13 December 2019
Bhubaneswar: Around 250 tribal women leaders from Gujarat, Rajasthan, Chhattisgarh, Jharkhand, Uttarakhand, Andhra Pradesh and Odisha participated in the National Convention on Women and Forest Rights which was organised here on December 12 and 13.
The tribal leaders demanded proper implementation of Forest Rights Act (FRA) 2006 to ensure gender justice among scheduled tribes and other forest dwellers, to protect them from illegal evictions. They presented a 10-point charter on these demands to Governor, Prof Ganeshi Lal.
Tribal women raised different issues of forest rights for which they struggle with family, society and government. They demanded provision of land titles for individual forest rights in the joint names of both the spouses and consent of tribal women in forest plantation. Some of the women also raised issues of deforestation or mass cutting of trees due to setting up of industries.
The convention was inaugurated by Sujeet Kumar, Advisor of Special Development Council, Government of Odisha, Sashiprava Bindhani, Information Commissioner, Government of Odisha and Anna Kujur, Tribal Women Activist.
Madhu Sarin, member of the drafting committee of Forest Rights Act 2006, the Guest Speaker, addressed the gathering and spoke on the National Perspective of Implementation of Forest Rights Act 2006.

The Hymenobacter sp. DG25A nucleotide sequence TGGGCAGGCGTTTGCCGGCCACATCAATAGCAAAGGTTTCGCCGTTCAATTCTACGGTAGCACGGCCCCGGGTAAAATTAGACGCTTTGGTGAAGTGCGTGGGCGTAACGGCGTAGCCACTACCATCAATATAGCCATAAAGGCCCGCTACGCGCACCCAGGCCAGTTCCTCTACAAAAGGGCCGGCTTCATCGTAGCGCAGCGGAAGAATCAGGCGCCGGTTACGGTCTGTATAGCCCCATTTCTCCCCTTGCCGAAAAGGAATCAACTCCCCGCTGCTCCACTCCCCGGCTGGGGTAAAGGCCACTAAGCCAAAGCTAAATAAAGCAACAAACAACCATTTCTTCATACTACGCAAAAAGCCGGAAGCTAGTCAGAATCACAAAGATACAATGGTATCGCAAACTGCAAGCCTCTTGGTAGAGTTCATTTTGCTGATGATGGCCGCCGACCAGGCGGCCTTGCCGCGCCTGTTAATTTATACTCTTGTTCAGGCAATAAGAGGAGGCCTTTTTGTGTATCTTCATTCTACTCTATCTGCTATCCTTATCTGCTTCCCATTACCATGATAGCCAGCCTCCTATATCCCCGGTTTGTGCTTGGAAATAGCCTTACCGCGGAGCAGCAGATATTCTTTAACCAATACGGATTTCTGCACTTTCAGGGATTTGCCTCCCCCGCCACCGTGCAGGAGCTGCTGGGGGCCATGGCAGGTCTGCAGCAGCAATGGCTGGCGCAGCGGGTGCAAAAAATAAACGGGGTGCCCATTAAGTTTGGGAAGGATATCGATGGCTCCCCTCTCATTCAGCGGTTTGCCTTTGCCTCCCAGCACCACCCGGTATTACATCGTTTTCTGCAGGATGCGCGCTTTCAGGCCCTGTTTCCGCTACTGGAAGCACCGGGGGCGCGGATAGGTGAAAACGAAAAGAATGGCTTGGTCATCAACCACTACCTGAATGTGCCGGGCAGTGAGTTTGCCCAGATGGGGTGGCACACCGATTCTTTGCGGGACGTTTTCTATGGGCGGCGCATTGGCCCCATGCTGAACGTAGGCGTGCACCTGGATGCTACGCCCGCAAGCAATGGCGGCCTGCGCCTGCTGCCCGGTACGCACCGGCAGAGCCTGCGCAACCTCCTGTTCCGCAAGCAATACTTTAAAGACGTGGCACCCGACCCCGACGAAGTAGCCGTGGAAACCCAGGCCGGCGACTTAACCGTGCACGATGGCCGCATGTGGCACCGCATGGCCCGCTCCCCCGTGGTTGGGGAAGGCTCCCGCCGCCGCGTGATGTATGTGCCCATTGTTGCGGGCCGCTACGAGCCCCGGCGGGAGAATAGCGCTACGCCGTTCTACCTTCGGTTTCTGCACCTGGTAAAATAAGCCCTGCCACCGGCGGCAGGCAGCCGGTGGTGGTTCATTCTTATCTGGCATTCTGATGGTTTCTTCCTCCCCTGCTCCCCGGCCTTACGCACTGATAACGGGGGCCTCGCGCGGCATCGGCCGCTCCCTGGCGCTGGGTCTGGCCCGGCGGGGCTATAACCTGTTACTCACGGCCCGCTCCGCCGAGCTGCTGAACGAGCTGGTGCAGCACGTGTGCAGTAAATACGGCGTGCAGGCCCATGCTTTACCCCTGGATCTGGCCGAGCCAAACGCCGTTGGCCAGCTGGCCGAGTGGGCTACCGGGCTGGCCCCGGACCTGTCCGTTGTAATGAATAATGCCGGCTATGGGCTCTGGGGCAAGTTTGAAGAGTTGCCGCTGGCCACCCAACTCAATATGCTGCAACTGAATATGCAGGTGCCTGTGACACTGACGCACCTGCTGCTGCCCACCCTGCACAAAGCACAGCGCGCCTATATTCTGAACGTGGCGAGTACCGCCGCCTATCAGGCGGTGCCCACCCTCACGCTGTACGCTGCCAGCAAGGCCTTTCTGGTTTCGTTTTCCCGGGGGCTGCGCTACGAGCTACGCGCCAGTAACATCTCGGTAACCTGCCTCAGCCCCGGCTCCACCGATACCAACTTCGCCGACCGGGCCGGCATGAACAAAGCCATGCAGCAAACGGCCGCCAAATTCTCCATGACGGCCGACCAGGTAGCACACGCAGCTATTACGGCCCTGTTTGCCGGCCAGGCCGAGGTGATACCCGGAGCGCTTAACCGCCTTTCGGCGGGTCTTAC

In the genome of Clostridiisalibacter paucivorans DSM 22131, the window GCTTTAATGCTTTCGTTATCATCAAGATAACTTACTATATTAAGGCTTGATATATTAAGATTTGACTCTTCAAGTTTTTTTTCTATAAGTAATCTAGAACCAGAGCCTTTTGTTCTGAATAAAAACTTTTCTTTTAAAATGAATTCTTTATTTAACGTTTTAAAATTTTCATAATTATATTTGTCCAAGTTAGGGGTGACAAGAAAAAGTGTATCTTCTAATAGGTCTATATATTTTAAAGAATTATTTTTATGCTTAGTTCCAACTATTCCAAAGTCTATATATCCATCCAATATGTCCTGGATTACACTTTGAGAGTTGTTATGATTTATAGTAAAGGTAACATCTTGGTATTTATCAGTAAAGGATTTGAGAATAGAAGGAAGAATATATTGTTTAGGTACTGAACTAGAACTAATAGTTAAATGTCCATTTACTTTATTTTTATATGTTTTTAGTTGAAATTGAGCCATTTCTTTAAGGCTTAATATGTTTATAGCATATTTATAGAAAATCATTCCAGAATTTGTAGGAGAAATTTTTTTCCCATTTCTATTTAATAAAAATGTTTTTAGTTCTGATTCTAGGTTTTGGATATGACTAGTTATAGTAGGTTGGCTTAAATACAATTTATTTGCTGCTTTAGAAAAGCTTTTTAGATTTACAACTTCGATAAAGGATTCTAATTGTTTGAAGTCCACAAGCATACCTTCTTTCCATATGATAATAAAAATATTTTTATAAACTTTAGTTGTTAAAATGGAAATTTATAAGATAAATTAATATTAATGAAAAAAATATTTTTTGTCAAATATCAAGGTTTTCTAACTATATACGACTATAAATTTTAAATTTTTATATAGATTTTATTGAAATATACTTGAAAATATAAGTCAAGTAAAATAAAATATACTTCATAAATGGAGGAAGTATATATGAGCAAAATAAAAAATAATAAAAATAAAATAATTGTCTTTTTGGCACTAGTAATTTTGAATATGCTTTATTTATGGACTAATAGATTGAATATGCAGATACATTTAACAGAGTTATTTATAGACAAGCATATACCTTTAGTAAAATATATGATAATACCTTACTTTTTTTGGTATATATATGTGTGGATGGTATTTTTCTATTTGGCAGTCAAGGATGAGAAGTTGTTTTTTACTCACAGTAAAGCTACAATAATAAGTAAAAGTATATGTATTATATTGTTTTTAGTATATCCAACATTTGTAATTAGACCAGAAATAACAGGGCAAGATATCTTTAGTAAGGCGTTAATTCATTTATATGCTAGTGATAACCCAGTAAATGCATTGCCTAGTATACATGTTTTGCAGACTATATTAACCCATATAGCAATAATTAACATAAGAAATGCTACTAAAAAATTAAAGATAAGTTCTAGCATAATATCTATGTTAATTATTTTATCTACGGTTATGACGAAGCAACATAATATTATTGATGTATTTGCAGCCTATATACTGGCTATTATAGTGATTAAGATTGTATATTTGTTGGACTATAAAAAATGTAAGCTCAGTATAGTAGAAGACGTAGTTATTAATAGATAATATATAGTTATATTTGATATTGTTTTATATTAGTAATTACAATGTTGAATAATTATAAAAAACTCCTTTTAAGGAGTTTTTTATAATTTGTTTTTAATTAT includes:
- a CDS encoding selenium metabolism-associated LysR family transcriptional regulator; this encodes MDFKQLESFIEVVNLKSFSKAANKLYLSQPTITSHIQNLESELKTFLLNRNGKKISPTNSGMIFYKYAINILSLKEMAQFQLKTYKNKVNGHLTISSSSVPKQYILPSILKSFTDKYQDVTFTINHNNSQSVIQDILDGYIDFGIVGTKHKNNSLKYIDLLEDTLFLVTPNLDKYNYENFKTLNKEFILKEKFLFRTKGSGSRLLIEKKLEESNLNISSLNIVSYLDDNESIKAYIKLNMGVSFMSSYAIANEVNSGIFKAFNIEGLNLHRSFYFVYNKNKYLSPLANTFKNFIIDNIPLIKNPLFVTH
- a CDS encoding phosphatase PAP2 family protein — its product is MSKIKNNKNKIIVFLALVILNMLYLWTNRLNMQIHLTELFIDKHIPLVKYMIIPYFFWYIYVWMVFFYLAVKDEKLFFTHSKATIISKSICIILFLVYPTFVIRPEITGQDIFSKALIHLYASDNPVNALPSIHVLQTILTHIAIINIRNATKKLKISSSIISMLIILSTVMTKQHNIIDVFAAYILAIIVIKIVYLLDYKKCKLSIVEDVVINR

Grassroots tribal women leaders, women rights activists, members of state and national networks of women and forest rights organisations had participated in this Convention along with representatives from Government, resource organisations and media.
This Convention was enabled the women leaders to exchange and share their stories of women leadership and struggle in natural resource governance, including protection of natural resources; vulnerabilities associated with single women, women households claiming rights and resistance faced by them.
It also created a platform between the civil society, community members, policy makers and media on the issue of women’s participation in the natural resource management and created an advocacy space for tribal women leaders.